Saturday, February 28, 2015
February 28 – God’s basics
Mankind, He has told you what is good and what it is the Lord requires of you: to act justly, to love faithfulness, and to walk humbly with your God. (Micah 6:8 HCSB)
Acting justly basically means living in fairness, which is not as easy as it sounds. If we treated God fairly, we’d be far more devoted to Him and willing to surrender to His desires and commands. He surrendered His all for us, and keeps loving us even when we don’t deserve it. It’s only just and fair that we live a life of submission to Him. In Matthew 25, He teaches that it’s impossible to love Him if we don’t show compassion, mercy and love to others: “For as much as you have done it to the least of these, you have done it unto Me.” (vs. 40) Those who think that acting justly means donating to the poor or writing large checks in church while ignoring the needs of those around them at the same time are missing what God requires.
Faithfulness has become a rare commodity. “Why do I feel so bad after your sermons, pastor?” I’ve been asked. “Why do I leave those other churches feeling so happy, isn’t that what church should be?” Nope. Encouragement, rebuke, conviction, teaching, challenge, inspiration, compassion… God’s Word has all of these combined. And whoever is faithful to God embraces them all – the joy of being uplifted and strengthened, and the joy of being corrected and convicted of painful changes, knowing that they lead to greater blessings. But whoever want the pleasure of marriage or of parenting a child without life-long faithfulness, just tears those relationships apart, and usually beyond repair. When we love faithfulness to God and to others, we weather the ups and downs, the mountaintops and the rebukes. We never give up, and find even more of God as we grow.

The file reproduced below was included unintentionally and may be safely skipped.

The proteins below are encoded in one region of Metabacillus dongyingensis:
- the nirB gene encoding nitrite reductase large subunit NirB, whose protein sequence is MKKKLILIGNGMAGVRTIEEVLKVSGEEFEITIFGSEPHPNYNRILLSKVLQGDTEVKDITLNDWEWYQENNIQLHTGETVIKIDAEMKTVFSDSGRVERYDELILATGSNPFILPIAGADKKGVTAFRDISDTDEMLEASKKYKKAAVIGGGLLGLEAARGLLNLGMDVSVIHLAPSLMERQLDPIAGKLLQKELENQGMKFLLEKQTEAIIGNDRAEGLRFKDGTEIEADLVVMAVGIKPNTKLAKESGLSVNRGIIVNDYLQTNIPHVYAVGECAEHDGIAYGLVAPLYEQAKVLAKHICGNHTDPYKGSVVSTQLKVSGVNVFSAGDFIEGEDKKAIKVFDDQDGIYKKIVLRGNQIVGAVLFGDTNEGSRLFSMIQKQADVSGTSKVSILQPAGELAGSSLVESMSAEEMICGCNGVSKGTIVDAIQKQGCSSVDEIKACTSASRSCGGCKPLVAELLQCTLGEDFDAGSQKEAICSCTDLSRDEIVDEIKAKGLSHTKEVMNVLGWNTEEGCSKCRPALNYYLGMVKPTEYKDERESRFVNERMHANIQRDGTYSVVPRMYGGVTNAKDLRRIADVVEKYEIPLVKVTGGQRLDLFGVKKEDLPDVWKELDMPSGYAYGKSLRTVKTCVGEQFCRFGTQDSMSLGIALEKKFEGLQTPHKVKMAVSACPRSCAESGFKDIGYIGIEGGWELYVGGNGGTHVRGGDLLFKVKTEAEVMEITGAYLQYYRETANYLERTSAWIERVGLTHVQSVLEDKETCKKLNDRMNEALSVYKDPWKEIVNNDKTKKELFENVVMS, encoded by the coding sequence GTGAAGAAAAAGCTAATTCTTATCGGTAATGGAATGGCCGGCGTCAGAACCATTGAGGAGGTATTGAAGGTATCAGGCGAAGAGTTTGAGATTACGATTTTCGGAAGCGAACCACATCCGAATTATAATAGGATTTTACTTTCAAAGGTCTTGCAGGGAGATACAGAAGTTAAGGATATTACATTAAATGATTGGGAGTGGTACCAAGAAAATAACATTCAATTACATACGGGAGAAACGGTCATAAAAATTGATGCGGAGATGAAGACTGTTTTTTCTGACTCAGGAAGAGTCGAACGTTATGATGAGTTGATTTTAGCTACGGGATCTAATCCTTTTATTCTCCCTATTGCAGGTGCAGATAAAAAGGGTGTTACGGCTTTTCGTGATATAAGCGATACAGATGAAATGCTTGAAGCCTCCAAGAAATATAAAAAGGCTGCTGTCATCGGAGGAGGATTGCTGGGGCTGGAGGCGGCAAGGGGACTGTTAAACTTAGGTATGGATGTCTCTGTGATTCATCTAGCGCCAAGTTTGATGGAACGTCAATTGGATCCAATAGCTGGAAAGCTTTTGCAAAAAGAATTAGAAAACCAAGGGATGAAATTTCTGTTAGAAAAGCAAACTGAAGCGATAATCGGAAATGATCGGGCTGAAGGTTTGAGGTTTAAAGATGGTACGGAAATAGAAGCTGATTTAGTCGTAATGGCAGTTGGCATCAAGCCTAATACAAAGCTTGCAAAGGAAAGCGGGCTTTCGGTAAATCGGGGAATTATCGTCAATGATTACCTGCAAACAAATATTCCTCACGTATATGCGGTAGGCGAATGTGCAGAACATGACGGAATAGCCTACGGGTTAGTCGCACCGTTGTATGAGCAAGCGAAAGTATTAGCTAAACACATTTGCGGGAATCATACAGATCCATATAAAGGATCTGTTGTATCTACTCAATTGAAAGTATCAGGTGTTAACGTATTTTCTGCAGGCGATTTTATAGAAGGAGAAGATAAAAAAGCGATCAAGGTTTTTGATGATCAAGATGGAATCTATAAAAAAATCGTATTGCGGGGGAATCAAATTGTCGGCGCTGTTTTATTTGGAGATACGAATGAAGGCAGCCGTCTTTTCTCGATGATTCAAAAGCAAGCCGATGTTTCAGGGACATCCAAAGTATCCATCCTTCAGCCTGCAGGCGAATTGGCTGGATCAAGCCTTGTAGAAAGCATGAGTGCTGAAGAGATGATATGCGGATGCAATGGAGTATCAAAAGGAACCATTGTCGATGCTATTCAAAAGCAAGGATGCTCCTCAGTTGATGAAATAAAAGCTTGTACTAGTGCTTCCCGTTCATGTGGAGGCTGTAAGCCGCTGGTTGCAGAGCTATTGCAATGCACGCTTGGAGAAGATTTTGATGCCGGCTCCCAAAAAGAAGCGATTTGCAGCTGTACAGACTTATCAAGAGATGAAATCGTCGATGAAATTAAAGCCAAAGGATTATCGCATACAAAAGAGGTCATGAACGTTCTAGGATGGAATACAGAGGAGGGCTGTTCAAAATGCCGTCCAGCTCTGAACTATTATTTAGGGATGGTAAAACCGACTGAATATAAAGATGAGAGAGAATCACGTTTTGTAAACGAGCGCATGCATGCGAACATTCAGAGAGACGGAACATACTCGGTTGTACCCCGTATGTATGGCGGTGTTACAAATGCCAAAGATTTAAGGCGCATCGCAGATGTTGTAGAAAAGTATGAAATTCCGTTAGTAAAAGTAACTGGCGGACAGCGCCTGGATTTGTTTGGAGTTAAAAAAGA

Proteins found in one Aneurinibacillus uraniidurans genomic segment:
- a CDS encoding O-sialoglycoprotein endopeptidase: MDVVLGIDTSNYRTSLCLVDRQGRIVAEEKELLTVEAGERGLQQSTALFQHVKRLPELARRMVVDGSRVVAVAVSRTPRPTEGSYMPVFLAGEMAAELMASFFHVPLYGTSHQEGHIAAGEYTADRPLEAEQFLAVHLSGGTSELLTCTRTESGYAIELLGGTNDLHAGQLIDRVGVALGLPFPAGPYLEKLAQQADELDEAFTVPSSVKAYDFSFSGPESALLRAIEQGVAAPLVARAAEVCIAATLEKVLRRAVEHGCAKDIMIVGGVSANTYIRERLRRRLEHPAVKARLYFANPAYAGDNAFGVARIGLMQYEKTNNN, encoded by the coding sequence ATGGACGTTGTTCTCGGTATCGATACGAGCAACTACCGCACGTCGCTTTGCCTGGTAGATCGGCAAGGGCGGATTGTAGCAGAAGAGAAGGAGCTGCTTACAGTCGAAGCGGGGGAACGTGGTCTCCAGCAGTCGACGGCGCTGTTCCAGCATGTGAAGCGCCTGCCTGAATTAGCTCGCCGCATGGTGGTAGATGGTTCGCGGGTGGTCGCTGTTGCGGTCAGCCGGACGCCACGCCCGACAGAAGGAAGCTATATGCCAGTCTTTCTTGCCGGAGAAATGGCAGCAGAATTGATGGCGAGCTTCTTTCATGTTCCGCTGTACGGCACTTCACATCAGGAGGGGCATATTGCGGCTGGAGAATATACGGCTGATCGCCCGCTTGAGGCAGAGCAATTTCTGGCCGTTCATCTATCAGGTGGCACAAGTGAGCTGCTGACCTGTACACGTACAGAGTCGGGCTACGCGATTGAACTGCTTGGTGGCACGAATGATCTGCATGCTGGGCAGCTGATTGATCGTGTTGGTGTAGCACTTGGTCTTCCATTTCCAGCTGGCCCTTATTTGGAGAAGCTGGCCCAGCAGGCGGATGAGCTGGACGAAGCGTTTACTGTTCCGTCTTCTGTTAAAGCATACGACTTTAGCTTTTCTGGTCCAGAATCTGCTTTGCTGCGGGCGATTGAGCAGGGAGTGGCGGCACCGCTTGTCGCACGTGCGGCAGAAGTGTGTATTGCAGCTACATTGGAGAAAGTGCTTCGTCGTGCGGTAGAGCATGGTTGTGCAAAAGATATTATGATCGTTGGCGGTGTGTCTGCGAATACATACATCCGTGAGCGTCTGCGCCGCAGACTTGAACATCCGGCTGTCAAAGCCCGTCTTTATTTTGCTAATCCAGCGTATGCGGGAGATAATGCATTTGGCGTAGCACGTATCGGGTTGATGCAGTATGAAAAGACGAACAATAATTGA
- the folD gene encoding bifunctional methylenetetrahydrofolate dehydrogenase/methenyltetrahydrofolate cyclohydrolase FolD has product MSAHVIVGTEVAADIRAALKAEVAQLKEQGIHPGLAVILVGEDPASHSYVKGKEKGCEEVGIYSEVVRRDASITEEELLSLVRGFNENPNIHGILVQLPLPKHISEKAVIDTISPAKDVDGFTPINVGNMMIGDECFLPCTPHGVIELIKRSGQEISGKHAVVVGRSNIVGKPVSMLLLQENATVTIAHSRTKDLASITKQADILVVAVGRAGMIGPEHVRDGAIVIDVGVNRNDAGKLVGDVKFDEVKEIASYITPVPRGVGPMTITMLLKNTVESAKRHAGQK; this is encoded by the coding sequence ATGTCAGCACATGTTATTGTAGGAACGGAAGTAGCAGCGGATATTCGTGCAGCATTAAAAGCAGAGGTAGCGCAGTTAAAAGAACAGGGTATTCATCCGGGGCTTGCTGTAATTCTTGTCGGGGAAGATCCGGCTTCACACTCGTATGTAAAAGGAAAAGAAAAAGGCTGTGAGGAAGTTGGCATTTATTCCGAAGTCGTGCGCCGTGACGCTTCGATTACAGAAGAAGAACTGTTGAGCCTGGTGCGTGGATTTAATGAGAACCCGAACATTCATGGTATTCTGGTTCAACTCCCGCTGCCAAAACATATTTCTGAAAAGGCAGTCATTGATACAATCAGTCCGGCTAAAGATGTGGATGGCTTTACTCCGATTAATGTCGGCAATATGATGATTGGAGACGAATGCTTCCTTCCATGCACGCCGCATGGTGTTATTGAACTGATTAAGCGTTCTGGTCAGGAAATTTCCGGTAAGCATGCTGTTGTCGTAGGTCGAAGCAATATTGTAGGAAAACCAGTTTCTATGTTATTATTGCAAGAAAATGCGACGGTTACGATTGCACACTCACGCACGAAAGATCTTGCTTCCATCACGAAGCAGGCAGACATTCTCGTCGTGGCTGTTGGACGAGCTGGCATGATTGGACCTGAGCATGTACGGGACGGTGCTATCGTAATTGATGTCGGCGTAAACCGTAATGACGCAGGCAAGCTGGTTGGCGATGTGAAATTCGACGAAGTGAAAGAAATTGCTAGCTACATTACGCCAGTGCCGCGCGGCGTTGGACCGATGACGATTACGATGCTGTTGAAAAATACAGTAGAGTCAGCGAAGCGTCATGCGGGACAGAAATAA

Walking humbly with your God is the safest place to be in the world. You could be lost in an unfamiliar city among total strangers, but be peaceful and secure because you are bonded together with Him. Sometimes walking humbly feels like blindly walking into an uncharted wilderness. But you faithfully obey what you know He asks of you, even though you can’t see beyond the nearest bend in the road. He is your master, and you are His bondservant. You’re never abandoned or forgotten, and your needs are provided for because you live in loving, humble obedience.
These are His three requirements. Most of the time it’s the small but determined choices to live them out that make the biggest impact in heaven. Sacrificing has its time and place, but grandiose gestures of devotion are meaningless if we can’t even live these basic requirements of justice, faithfulness and walking in humility before Him. Right before this passage in verse 7, Micah asks: “Would the Lord be pleased with thousands of rams or with ten thousand streams of oil? Should I give my firstborn for my transgression, the child of my body for my own sin?” We can’t buy a relationship with God, we can only join in one as we accept His terms. Take a good inward look to see if you’ve been sincerely striving to live out what He asks.